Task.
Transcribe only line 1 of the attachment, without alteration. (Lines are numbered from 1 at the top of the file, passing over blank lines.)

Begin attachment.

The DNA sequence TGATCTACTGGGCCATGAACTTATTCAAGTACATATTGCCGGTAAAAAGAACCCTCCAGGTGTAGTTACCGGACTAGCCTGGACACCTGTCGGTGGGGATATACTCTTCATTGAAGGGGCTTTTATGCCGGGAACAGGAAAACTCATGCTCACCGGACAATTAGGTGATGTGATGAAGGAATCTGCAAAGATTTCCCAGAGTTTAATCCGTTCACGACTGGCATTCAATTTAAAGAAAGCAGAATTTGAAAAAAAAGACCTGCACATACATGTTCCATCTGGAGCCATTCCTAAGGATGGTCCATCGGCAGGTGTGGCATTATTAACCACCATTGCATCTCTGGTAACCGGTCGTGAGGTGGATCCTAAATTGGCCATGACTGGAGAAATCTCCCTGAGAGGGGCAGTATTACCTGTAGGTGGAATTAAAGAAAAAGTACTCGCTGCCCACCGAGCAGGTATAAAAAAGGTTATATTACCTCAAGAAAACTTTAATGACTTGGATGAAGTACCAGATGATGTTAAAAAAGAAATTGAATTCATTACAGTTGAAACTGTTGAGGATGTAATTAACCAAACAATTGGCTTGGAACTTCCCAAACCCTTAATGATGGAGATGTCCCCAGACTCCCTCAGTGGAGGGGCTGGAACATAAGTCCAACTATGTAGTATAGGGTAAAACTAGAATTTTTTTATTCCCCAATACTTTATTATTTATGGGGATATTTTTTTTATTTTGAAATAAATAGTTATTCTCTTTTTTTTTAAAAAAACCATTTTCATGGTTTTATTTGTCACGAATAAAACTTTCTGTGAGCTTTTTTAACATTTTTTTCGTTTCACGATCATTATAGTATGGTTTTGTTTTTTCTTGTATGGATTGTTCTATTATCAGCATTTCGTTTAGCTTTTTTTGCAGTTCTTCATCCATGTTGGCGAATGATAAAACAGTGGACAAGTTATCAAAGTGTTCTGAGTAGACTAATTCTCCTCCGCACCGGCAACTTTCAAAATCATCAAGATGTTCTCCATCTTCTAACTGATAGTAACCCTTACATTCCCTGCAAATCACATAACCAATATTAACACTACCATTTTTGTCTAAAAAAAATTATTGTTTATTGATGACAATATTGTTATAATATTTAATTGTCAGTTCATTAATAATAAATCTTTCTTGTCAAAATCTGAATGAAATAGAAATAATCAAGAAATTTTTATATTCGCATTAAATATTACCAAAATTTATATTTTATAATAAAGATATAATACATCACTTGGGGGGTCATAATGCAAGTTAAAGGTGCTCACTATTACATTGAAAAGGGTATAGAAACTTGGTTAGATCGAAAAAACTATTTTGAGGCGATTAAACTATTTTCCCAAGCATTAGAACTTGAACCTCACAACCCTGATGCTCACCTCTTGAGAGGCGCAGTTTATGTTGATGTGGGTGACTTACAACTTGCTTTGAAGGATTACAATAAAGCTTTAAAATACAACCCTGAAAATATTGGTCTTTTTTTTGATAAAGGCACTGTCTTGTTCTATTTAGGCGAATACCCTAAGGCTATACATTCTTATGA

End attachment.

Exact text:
The DNA sequence TGATCTACTGGGCCATGAACTTATTCAAGTACATATTGCCGGTAAAAAGAACCCTCCAGGTGTAGTTACCGGACTAGCCTGGACACCTGTCGGTGGGGATATACTCTTCATTGAAGGGGCTTTTATGCCGGGAACAGGAAAACTCATGCTCACCGGACAATTAGGTGATGTGATGAAGGAATCTGCAAAGATTTCCCAGAGTTTAATCCGTTCACGACTGGCATTCAATTTAAAGAAAGCAGAATTTGAAAAAAAAGACCTGCACATACATGTTCCATCTGGAGCCATTCCTAAGGATGGTCCATCGGCAGGTGTGGCATTATTAACCACCATTGCATCTCTGGTAACCGGTCGTGAGGTGGATCCTAAATTGGCCATGACTGGAGAAATCTCCCTGAGAGGGGCAGTATTACCTGTAGGTGGAATTAAAGAAAAAGTACTCGCTGCCCACCGAGCAGGTATAAAAAAGGTTATATTACCTCAAGAAAACTTTAATGACTTGGATGAAGTACCAGATGATGTTAAAAAAGAAATTGAATTCATTACAGTTGAAACTGTTGAGGATGTAATTAACCAAACAATTGGCTTGGAACTTCCCAAACCCTTAATGATGGAGATGTCCCCAGACTCCCTCAGTGGAGGGGCTGGAACATAAGTCCAACTATGTAGTATAGGGTAAAACTAGAATTTTTTTATTCCCCAATACTTTATTATTTATGGGGATATTTTTTTTATTTTGAAATAAATAGTTATTCTCTTTTTTTTTAAAAAAACCATTTTCATGGTTTTATTTGTCACGAATAAAACTTTCTGTGAGCTTTTTTAACATTTTTTTCGTTTCACGATCATTATAGTATGGTTTTGTTTTTTCTTGTATGGATTGTTCTATTATCAGCATTTCGTTTAGCTTTTTTTGCAGTTCTTCATCCATGTTGGCGAATGATAAAACAGTGGACAAGTTATCAAAGTGTTCTGAGTAGACTAATTCTCCTCCGCACCGGCAACTTTCAAAATCATCAAGATGTTCTCCATCTTCTAACTGATAGTAACCCTTACATTCCCTGCAAATCACATAACCAATATTAACACTACCATTTTTGTCTAAAAAAAATTATTGTTTATTGATGACAATATTGTTATAATATTTAATTGTCAGTTCATTAATAATAAATCTTTCTTGTCAAAATCTGAATGAAATAGAAATAATCAAGAAATTTTTATATTCGCATTAAATATTACCAAAATTTATATTTTATAATAAAGATATAATACATCACTTGGGGGGTCATAATGCAAGTTAAAGGTGCTCACTATTACATTGAAAAGGGTATAGAAACTTGGTTAGATCGAAAAAACTATTTTGAGGCGATTAAACTATTTTCCCAAGCATTAGAACTTGAACCTCACAACCCTGATGCTCACCTCTTGAGAGGCGCAGTTTATGTTGATGTGGGTGACTTACAACTTGCTTTGAAGGATTACAATAAAGCTTTAAAATACAACCCTGAAAATATTGGTCTTTTTTTTGATAAAGGCACTGTCTTGTTCTATTTAGGCGAATACCCTAAGGCTATACATTCTTATGA